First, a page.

East Wittering – The Assumption
The nave is originally C12 with a C13 chancel arch. The rest, including the chancel and new windows, is C19.
The pre-Conquest Bishops of Selsey held land at East Wittering (VCH 4 p215) and though its church only passed to the bishop (of Chichester by then) in the late C12, earlier connections with cathedral masons are possible. The present dedication is recent and it was formerly St John the Baptist (Peat and Halsted p174).
The south doorway provides the strongest evidence for the involvement of cathedral masons. In other respects, the mid-C12 aisleless nave is modest with small south windows (visible inside and blocked). However, the doorway has a round head with a decorated hoodmould around a wide band of shallow zigzag, each terminating in a lobe. The inner arch has a segmental head and renewed shafted jambs, though the scallop capitals are original. The rather squat proportions and the segmental head may suggest alterations beyond the renewed shafts.
The east end was rebuilt in the C13, including the chancel arch, which is broad in relation to its height with a double-chamfered head, the inner order of which rests on corbels on square responds. The upper parts of these are chamfered, terminating in stops about 4ft off the ground. Below this would have been a low wall. The sawn-off end of a plank in the wall to the north was probably connected with the rood-loft, but is too thin to have been the main beam. The chancel is C19, but two slender south lancets resemble those in the Sharpe Collection drawing (1805). Its predecessor is said (GM 1804 pt 2 p1101) to have had three narrow east windows (i e lancets), ‘lately’ changed to a single casement, presumably the oblong window mentioned by Horsfield (II p38).
The nave was also remodelled in the C13, as a plain north doorway with a steeply pointed head shows. The rere-arches of the north lancets have low sills. No doubt other windows were also C13, but by about 1800, the date of the earliest drawings, all had been replaced. The best depiction of the church as it was before restoration is that by Adelaide Tracy (I p3) (1852), showing the nave with post-Reformation round-headed windows. The survey of 1602 (SRS 98 p56) states that there was no belfry so that the bells hang ‘outwardly at at the west ende’. This had been remedied before the Sharpe drawing was made as this shows a bell-turret like the present one but smaller.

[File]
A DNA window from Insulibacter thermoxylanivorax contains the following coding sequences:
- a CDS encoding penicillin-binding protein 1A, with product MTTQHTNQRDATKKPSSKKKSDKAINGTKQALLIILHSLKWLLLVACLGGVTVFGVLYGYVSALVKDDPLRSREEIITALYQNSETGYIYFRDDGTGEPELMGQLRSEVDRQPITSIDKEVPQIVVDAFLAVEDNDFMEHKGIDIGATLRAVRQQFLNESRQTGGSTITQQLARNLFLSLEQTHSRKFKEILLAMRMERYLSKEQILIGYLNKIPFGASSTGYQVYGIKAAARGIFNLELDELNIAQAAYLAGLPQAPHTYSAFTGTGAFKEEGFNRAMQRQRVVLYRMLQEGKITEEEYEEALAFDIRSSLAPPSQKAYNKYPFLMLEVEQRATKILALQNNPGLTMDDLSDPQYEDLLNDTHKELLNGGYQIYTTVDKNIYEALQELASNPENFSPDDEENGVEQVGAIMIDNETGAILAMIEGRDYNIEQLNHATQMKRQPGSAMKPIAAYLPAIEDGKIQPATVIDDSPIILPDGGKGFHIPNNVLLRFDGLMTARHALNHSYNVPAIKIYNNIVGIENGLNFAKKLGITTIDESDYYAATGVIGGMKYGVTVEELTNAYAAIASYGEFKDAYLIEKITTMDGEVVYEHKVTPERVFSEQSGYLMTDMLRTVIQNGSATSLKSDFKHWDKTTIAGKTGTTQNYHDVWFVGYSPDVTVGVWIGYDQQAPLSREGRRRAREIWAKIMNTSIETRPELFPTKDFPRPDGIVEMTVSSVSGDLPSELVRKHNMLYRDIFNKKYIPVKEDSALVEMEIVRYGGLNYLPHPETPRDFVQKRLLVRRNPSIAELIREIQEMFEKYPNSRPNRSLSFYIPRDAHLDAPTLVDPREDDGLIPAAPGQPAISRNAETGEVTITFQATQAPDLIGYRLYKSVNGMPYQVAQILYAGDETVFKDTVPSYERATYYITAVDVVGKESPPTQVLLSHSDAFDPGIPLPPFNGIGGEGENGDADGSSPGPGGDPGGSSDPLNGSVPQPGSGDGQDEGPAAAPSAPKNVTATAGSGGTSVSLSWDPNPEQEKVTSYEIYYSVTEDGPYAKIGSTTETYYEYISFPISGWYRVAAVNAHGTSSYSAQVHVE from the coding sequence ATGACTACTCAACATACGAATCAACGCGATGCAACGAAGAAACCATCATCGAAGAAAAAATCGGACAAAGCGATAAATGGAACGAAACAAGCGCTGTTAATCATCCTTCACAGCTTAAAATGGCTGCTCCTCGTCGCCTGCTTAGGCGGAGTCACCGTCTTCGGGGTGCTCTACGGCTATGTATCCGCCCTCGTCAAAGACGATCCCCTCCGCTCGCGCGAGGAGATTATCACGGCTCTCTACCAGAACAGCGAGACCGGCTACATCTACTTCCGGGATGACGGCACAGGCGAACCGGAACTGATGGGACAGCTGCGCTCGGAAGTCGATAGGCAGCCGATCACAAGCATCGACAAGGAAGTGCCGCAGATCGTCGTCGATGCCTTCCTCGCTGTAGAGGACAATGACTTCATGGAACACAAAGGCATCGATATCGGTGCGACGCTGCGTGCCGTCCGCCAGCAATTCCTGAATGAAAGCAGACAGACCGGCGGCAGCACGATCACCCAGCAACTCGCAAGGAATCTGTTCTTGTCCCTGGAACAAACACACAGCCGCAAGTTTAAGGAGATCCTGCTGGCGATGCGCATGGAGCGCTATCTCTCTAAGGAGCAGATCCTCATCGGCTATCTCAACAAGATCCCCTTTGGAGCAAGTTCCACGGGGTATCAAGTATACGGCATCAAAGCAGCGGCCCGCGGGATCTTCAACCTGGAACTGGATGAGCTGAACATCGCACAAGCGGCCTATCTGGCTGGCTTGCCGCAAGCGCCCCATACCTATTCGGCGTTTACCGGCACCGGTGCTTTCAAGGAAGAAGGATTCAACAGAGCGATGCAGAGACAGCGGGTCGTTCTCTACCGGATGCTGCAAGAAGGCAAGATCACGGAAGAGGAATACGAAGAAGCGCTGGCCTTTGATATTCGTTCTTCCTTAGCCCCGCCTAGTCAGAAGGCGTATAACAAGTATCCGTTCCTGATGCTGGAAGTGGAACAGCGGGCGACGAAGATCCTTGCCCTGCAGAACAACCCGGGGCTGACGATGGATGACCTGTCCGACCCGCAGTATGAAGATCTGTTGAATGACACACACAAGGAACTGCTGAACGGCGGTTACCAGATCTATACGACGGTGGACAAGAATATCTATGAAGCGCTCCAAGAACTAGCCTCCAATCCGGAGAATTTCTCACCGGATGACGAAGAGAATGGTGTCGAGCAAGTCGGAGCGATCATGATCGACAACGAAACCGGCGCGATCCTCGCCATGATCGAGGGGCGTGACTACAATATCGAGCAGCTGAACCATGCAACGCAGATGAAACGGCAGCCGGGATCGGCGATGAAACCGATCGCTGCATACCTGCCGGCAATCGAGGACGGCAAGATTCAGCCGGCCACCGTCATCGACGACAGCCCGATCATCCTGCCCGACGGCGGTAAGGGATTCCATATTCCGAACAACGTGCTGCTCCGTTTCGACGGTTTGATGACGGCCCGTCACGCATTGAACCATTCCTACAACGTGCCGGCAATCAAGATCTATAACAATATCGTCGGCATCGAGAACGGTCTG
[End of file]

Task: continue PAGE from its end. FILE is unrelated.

Adelaide Tracy shows the present chancel, which had been rebuilt in 1847 in a smoother stone. As well as repeating the slender side-lancets, the unknown architect designed an east window in late C13 or early C14 style. The rest of the church followed in 1875-76 under L W Ridge (CDK 1876 pt 2 p87) at a cost of £550 (KD 1899). He scraped the walls inside and out and replaced the windows by lancets, including a pair under a quatrefoil at the west end. The nave walls were heightened by two courses of brick, so Ridge must have replaced the roof and bell-turret, though he kept some old rafters. The conspicuous pointing of the external flintwork is another of Ridge’s trademarks.
In the C19 and C20 the village moved closer to the coast and a new church (St Anne) was built there in 1958. This took over the functions and some of the fittings of the old church, culminating in its redundancy in 1983. The building was then sold and for a while was used as a study centre. It subsequently became derelict and in 2009 press reports included it among the historic monuments of Sussex that were at risk. However, around 2010 repairs were in progress, mainly to the west end and roof (vidi), though a new purpose for the church has yet (2019) to be found.
NB. In addition, some fittings were transferred to the new church of St Anne
Font: C19 octagonal.
Glass: (South nave windows) Jones and Willis, 1907 (Peat and Halsted ibid).
1. F W Steer: Guide to the Churches of East Wittering (Sussex Churches no 47), 1973
Measured plan by W D Peckham in VCH 4 p216
All black and white photographs 1976